THAAD and South Korea

A THAAD missile is launched during a successful intercept test.

A THAAD missile is launched during a successful intercept test.

Update: has a more thorough and up-to-date article addressing this topic: Ballistic Missile Defense: a Shield Against North Korea

Recently, there has been a bit of ado regarding the possible deployment of US THAAD ballistic missile interceptors in South Korea (which has declined to purchase the system for itself). THAAD, which stands for Terminal High-Altitude Area Defense, is an anti-ballistic missile system designed to obliterate ballistic missiles in the terminal phase of their flight (when they are descending towards their target). It intercepts ballistic missiles by hitting them with a missile of its own, head on. With a range of over 200km, one THAAD battery could cover a large portion of South Korea. THAAD is a high performance system, capable of reliably intercepting larger and more powerful missiles than other systems such as the Patriot or Cheongung II  that South Korea currently fields.

On the surface, then, a THAAD deployment seems like a good idea. However, there are a number of reasons why the US deployment of THAAD is not as desirable for South Korea as it may seem. One important factor is that the prospect of THAAD in South Korea has raised alarm bells in China. China is weary of such a deployment, partially because of the AN/TPY-2 radar used by THAAD. The radar has a detection range of around 900km. Assuming the radar would be placed near the middle of South Korea and would look towards North Korea, the 900km range would allow the AN/TPY-2 to monitor a surprisingly large amount of activity over the airspace of North Korea and China, including missile launches. China also opposes the deployment on principle, and wants to limit US military involvement in the region.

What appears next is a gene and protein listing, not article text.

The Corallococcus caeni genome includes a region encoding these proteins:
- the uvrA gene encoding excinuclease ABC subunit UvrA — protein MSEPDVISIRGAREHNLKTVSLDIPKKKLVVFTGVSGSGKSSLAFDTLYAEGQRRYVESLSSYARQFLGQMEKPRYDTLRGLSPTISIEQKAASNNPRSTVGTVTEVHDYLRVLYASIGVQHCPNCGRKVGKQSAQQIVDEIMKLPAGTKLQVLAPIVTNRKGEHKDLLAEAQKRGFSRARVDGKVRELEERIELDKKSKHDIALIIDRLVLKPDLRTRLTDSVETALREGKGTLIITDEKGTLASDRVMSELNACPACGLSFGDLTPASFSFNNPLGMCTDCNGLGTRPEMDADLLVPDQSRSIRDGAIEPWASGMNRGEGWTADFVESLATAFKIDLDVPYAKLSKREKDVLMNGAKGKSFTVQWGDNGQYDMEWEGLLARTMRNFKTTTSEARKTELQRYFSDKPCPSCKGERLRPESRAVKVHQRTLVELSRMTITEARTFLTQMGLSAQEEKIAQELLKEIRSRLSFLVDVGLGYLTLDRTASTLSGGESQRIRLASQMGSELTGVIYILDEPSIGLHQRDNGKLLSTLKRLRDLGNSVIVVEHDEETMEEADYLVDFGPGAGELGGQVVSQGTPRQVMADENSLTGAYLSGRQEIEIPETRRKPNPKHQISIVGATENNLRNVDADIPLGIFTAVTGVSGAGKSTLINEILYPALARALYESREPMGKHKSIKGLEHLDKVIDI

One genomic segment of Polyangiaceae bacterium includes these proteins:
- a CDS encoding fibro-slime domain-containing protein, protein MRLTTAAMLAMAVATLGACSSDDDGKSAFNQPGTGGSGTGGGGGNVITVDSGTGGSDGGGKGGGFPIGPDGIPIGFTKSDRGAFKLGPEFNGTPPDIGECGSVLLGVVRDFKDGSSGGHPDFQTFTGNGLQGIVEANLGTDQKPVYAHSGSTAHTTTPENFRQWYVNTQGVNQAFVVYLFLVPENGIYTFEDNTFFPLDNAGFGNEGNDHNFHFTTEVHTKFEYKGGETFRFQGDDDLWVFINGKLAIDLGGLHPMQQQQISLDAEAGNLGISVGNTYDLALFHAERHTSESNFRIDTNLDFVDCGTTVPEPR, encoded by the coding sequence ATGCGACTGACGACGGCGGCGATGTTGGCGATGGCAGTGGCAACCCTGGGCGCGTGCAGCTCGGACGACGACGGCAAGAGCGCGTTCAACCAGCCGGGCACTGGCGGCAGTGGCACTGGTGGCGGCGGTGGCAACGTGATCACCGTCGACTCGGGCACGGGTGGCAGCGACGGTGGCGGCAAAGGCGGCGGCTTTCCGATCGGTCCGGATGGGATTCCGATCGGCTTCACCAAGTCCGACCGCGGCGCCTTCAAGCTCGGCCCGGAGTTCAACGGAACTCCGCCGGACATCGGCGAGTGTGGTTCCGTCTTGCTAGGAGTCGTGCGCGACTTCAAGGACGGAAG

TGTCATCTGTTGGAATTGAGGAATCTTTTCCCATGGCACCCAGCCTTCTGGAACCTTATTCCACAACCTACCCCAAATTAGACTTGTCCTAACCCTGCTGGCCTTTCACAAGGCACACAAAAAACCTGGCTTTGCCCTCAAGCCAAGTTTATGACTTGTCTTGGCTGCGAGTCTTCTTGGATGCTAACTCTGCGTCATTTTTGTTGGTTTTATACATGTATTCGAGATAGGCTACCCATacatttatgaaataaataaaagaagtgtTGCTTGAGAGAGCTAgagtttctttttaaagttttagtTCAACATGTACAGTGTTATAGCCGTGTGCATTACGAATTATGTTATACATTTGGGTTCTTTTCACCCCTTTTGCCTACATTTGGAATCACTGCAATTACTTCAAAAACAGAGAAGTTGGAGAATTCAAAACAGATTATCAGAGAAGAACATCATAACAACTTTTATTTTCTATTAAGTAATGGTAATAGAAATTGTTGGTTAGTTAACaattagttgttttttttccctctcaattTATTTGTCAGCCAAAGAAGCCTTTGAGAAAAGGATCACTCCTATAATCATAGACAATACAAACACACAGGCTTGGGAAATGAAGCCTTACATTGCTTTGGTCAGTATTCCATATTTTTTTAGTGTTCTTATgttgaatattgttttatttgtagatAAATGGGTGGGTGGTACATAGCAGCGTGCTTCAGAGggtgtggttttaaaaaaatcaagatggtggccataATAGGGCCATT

It is important to note is that THAAD cannot shoot down ballistic missiles as they climb or in mid-flight. It is a terminal interceptor; it intercepts missiles as they descend towards their targets. Chinese objections to the interceptor’s deployment are somewhat hollow then, considering missiles bound for anywhere other than South Korea could not be intercepted by THAAD. The only operational system designed to shoot down ballistic missiles mid-flight is the US Ground-based Midcourse Defense system, or GMD, which has a far-from-perfect record and is not designed to stop a Chinese or Russian attack. However, with China’s trade with South Korea surpassing that of the US, China’s concerns are noted by Seoul regardless of their validity.

Factors other than Chinese objection cast doubt on the merits of a South Korean THAAD deployment. In order to understand the impact and utility of THAAD , it is important to consider THAAD’s capabilities and limitations. Each battery includes six launcher units; each launcher unit consists of a HEMTT truck with 10 missile canisters. So, a whole THAAD battery has 60 interceptor missiles total.